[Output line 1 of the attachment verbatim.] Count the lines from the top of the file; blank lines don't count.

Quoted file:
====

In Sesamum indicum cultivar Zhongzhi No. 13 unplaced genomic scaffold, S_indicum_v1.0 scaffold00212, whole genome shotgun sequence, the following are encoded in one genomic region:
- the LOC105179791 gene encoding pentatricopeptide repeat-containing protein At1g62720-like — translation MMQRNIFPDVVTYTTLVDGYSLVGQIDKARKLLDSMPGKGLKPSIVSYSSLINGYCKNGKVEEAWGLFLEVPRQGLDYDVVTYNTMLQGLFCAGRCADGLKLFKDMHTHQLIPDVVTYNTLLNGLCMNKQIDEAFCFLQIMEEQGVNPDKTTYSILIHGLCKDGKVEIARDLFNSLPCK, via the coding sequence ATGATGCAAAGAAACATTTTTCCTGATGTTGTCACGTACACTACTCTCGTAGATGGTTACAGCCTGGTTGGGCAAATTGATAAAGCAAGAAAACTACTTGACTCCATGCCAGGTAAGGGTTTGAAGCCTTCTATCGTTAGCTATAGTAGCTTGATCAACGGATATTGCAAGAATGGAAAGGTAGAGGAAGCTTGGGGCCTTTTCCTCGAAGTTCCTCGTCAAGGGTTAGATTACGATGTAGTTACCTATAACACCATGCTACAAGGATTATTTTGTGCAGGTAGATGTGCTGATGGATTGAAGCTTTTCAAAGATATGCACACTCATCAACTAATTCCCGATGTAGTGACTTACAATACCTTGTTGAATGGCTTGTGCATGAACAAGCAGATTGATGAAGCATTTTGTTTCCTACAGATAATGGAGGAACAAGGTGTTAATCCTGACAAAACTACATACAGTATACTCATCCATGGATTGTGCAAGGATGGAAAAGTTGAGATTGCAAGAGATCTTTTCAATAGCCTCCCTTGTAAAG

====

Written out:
In Sesamum indicum cultivar Zhongzhi No. 13 unplaced genomic scaffold, S_indicum_v1.0 scaffold00212, whole genome shotgun sequence, the following are encoded in one genomic region: